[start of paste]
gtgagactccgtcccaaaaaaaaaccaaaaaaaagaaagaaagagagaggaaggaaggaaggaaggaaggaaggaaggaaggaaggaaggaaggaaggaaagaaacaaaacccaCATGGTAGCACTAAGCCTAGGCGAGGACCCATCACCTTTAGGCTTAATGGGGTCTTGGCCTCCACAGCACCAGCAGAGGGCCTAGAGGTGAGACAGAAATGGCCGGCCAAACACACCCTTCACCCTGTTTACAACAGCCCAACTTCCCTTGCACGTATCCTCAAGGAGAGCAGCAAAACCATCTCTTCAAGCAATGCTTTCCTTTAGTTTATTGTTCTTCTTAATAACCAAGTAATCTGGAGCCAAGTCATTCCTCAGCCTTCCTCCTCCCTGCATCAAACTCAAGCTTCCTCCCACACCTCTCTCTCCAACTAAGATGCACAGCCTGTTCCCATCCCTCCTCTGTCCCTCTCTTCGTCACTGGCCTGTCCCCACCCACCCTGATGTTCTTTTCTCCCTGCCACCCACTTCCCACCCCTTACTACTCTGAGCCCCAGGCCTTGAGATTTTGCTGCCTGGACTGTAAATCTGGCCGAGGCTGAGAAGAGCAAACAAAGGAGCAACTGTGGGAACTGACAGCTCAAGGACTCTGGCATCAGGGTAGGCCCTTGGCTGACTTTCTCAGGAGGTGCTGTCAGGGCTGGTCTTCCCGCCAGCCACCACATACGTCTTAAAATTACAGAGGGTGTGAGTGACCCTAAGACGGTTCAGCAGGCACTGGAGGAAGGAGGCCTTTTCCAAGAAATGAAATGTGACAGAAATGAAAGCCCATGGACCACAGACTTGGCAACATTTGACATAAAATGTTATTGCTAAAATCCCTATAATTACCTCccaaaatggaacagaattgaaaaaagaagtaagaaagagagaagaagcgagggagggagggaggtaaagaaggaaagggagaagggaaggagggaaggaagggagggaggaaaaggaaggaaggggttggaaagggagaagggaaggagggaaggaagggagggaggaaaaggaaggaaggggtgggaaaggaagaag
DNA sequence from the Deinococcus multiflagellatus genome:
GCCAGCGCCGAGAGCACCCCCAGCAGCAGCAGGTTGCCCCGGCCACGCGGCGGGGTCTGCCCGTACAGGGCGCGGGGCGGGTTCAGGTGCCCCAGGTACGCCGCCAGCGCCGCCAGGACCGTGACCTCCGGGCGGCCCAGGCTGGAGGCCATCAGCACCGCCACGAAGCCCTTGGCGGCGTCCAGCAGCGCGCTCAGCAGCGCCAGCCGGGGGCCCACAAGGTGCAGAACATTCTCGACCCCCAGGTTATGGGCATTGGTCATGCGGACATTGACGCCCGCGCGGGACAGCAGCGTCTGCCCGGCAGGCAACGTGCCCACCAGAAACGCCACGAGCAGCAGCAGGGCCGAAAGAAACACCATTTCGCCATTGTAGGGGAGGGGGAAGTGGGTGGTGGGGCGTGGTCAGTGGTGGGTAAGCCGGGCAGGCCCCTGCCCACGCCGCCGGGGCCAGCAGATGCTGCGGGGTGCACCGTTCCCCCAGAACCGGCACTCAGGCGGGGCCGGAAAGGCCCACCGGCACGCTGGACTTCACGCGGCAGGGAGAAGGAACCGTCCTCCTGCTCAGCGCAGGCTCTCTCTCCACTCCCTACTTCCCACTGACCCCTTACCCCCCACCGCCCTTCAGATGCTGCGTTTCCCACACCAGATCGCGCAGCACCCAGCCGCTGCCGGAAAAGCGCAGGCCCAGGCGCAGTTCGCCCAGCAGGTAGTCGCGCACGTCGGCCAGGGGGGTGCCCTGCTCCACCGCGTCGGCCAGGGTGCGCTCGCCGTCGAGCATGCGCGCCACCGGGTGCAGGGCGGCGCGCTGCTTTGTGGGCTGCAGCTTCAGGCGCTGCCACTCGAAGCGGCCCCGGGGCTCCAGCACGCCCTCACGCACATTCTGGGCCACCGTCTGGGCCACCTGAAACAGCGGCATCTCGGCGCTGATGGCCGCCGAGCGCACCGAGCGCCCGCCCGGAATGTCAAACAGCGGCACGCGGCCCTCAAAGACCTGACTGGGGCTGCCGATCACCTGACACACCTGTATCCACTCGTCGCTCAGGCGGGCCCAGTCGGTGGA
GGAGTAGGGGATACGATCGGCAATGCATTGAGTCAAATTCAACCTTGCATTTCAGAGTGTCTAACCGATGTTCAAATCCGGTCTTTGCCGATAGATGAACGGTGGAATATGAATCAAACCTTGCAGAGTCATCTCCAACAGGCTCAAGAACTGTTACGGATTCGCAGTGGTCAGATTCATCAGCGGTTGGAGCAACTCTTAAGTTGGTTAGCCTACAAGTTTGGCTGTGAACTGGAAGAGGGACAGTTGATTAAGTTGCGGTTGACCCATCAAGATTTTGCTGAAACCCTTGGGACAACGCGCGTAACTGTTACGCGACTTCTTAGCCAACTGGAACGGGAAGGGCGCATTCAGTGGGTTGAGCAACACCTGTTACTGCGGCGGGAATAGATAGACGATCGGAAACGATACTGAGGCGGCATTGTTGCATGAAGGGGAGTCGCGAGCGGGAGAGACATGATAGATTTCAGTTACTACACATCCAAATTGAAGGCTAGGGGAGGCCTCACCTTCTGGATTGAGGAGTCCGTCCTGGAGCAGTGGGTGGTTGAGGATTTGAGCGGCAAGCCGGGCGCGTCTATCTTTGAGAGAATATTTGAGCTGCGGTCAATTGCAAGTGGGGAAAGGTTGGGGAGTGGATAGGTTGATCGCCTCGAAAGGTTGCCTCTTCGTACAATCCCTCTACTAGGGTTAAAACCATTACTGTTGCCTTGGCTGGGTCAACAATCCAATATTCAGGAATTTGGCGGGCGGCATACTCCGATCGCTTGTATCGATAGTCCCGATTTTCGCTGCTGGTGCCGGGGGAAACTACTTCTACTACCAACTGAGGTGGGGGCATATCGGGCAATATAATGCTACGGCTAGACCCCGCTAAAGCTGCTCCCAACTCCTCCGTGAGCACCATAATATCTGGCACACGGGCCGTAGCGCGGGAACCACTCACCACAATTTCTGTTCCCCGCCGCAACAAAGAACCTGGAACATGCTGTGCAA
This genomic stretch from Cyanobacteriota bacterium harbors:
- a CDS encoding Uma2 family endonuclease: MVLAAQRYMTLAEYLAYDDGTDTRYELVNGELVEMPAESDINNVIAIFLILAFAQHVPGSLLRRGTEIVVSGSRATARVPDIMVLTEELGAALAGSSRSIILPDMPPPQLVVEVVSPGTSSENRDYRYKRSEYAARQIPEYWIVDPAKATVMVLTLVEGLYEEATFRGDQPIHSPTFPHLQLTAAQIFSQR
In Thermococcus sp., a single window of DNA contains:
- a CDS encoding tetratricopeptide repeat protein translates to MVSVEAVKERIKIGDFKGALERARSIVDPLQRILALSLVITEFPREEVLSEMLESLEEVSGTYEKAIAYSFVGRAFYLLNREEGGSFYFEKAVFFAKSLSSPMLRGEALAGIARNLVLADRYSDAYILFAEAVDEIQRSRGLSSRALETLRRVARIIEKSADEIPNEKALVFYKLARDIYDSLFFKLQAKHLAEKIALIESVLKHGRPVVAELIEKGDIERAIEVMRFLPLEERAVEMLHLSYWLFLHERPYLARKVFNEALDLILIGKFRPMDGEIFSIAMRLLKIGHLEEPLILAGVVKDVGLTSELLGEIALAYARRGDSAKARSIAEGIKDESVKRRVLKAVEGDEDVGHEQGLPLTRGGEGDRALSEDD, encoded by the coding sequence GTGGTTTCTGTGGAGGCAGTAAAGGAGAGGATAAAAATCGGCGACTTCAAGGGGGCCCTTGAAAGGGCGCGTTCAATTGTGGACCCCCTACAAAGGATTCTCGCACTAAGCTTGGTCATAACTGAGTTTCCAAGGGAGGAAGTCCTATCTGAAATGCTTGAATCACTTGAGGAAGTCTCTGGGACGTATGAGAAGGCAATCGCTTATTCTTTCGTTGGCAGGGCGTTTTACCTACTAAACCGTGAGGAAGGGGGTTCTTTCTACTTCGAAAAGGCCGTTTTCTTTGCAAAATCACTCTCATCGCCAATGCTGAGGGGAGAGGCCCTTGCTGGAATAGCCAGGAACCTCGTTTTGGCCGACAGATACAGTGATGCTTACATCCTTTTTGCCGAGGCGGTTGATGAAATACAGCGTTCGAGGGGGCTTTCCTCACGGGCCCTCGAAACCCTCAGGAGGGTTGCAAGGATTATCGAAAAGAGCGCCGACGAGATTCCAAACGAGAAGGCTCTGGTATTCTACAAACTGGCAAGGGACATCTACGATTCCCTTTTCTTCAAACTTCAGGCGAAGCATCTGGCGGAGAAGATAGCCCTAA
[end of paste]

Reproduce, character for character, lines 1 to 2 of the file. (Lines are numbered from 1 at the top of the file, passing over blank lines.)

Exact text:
gtgagactccgtcccaaaaaaaaaccaaaaaaaagaaagaaagagagaggaaggaaggaaggaaggaaggaaggaaggaaggaaggaaggaaggaaggaaagaaacaaaacccaCATGGTAGCACTAAGCCTAGGCGAGGACCCATCACCTTTAGGCTTAATGGGGTCTTGGCCTCCACAGCACCAGCAGAGGGCCTAGAGGTGAGACAGAAATGGCCGGCCAAACACACCCTTCACCCTGTTTACAACAGCCCAACTTCCCTTGCACGTATCCTCAAGGAGAGCAGCAAAACCATCTCTTCAAGCAATGCTTTCCTTTAGTTTATTGTTCTTCTTAATAACCAAGTAATCTGGAGCCAAGTCATTCCTCAGCCTTCCTCCTCCCTGCATCAAACTCAAGCTTCCTCCCACACCTCTCTCTCCAACTAAGATGCACAGCCTGTTCCCATCCCTCCTCTGTCCCTCTCTTCGTCACTGGCCTGTCCCCACCCACCCTGATGTTCTTTTCTCCCTGCCACCCACTTCCCACCCCTTACTACTCTGAGCCCCAGGCCTTGAGATTTTGCTGCCTGGACTGTAAATCTGGCCGAGGCTGAGAAGAGCAAACAAAGGAGCAACTGTGGGAACTGACAGCTCAAGGACTCTGGCATCAGGGTAGGCCCTTGGCTGACTTTCTCAGGAGGTGCTGTCAGGGCTGGTCTTCCCGCCAGCCACCACATACGTCTTAAAATTACAGAGGGTGTGAGTGACCCTAAGACGGTTCAGCAGGCACTGGAGGAAGGAGGCCTTTTCCAAGAAATGAAATGTGACAGAAATGAAAGCCCATGGACCACAGACTTGGCAACATTTGACATAAAATGTTATTGCTAAAATCCCTATAATTACCTCccaaaatggaacagaattgaaaaaagaagtaagaaagagagaagaagcgagggagggagggaggtaaagaaggaaagggagaagggaaggagggaaggaagggagggaggaaaaggaaggaaggggttggaaagggagaagggaaggagggaaggaagggagggaggaaaaggaaggaaggggtgggaaaggaagaag
DNA sequence from the Deinococcus multiflagellatus genome: